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January 22, 2010

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Questioning attitudes

The Health and Safety Laboratory has developed a new tool in the battle to reduce workplace injuries.

Built on a 40-question survey, the HSL Safety Climate Tool (SCT) includes a series of questions that challenge both employers and employees to consider their attitude towards health and safety, allowing particular areas of concern to be identified. The software package also features data analysis to evaluate the responses given.

The precursor to the HSL SCT was adopted by hundreds of companies following its launch by the HSE in 1997. One of those firms, United Biscuits, has already ordered the new version, and its health, safety and environment manager, Chris Shepherdson, credits the SCT for a fall in major incidents and a reduction in lost hours.

Said Shepherdson: “Since we’ve started using the tool we’ve had a 36-per-cent drop in RIDDOR and lost-time accidents, a 50-per-cent drop in minor accidents, lost hours are down by 75 per cent, and near-miss reporting is up by 75 per cent.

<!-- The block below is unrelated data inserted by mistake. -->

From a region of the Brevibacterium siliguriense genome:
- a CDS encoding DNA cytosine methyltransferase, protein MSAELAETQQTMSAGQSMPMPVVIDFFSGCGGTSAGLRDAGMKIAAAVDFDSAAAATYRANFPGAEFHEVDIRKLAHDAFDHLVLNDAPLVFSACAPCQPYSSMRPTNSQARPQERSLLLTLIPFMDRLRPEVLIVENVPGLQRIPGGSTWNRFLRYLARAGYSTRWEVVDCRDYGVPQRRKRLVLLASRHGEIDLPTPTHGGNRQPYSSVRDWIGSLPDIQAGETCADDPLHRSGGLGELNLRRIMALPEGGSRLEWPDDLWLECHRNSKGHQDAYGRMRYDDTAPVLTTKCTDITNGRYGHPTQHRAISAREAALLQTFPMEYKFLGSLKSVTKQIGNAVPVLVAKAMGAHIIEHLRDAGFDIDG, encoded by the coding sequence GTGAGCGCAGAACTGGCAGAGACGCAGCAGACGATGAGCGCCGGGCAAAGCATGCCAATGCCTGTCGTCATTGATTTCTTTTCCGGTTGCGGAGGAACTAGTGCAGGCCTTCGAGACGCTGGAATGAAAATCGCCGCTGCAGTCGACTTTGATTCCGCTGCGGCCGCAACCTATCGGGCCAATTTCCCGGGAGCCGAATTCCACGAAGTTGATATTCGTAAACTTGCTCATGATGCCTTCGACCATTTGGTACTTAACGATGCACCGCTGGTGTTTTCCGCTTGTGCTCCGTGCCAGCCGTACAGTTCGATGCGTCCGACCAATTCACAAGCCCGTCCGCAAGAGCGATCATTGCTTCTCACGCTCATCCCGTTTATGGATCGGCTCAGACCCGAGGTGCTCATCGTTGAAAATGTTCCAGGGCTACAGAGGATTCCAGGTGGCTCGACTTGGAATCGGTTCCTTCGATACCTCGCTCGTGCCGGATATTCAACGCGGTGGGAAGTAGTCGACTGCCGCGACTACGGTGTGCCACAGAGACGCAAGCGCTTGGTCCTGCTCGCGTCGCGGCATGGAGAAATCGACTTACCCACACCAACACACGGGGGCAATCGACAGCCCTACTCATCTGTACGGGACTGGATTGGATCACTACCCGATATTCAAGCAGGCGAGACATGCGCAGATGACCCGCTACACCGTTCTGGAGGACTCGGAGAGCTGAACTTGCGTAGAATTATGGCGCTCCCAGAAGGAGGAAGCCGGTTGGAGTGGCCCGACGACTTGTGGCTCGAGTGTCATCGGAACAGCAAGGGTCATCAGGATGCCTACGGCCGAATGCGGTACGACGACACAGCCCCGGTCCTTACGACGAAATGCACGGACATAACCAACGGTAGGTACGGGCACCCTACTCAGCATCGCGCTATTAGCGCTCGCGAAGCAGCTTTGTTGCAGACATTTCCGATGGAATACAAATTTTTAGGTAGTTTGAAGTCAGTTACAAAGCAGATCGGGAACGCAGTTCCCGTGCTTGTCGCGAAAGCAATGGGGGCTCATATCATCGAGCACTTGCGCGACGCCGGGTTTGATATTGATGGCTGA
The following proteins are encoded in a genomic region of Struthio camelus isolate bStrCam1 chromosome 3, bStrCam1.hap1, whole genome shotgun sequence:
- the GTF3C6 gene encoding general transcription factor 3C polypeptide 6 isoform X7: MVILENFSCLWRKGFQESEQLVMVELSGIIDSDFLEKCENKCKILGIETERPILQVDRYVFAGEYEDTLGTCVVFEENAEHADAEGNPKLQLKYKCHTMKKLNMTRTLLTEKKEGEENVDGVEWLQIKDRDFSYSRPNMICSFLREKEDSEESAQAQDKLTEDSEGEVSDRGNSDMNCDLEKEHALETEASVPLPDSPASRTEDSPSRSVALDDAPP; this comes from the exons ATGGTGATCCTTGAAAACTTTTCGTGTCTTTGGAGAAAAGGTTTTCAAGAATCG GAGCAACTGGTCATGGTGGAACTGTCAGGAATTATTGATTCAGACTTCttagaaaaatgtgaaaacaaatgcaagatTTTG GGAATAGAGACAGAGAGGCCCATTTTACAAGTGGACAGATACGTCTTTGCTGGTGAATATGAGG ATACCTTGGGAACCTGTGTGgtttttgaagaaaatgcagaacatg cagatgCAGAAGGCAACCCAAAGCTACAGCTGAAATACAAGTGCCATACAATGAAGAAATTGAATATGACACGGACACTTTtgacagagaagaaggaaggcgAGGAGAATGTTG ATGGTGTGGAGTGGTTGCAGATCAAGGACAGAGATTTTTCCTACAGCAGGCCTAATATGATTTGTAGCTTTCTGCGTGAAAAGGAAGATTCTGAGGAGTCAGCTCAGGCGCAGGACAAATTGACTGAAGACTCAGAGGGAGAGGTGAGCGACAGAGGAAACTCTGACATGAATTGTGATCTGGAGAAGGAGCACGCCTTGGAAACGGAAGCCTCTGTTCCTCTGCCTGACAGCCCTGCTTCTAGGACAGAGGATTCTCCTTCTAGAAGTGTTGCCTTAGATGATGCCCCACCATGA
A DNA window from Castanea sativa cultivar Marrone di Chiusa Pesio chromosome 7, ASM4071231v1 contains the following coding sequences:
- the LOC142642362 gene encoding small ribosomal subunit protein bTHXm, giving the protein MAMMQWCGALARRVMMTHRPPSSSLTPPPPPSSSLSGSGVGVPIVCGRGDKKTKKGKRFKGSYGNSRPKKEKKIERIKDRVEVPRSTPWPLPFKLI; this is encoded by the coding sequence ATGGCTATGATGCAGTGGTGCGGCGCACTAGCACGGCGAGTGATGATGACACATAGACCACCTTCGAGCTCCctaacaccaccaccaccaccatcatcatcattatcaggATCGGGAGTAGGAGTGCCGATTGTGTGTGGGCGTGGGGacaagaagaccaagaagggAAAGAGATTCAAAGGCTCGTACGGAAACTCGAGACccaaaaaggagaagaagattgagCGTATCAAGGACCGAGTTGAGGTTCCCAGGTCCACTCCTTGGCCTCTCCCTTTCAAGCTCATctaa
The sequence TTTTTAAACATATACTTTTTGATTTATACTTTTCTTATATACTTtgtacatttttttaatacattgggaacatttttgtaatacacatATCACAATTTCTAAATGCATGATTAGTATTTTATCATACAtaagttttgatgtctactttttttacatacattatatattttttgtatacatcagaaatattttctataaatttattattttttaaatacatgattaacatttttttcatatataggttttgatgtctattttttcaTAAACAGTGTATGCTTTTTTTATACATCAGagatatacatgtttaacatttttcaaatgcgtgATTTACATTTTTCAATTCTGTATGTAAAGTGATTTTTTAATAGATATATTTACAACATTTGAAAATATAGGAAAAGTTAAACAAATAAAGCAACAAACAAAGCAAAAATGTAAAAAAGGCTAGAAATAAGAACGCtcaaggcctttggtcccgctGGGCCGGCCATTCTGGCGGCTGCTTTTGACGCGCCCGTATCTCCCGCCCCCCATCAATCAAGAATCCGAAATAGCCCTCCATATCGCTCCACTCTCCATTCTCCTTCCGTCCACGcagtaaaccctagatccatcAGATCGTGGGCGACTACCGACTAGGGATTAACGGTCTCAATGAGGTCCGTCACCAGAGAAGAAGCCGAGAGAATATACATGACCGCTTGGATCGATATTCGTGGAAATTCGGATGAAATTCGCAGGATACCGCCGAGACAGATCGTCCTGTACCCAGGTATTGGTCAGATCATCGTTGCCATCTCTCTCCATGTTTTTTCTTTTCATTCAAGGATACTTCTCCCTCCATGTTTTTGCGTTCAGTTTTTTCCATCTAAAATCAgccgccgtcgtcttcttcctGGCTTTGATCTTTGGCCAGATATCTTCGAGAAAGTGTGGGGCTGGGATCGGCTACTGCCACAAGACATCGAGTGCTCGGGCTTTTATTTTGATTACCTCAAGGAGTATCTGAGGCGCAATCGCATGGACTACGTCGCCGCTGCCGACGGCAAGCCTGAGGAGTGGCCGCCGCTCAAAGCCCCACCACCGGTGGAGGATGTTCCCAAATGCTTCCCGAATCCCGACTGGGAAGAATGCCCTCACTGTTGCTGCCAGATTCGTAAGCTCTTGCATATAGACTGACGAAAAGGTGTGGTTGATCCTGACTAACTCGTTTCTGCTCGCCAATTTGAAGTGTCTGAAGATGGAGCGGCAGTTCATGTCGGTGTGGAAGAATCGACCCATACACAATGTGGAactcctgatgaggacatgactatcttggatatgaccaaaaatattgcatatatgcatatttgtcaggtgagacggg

“The results of the survey are very interesting, offering a useful insight into the safety culture of employees, and demonstrating how a person’s perception is, in fact, their own reality. One of the key findings was that 80 per cent of staff said they worked safely most of the time, but 80 per cent also believed that other people worked unsafely. That’s like the ‘everyone else is a bad driver but me’ syndrome!”

The Olympic Delivery Authority uses a bespoke version of the new software package, which is compulsory for all sub-contractors. Car manufacturer Ford has also tested the latest version to evaluate the safety culture among workers at its Southampton plant.

HSL director Peter Davies said the SCT has proved particularly useful in increasing reporting of accidents and ‘near misses’. “The updated SCT is a fantastic mechanism for enabling organisations to raise the profile of health and safety in the workplace and develop a strategy to tackle any areas of concern,” explained Davies.

“Feedback from users of the original version is that it has helped improve employee reporting of risk and incidents. I expect the new SCT we have developed will become a vital component in the toolkit for health and safety and human-resources managers, now and in the future.”

The SCT is available on CD ROM from this month, while customised versions can also be developed. For further information, or to purchase the SCT, go to

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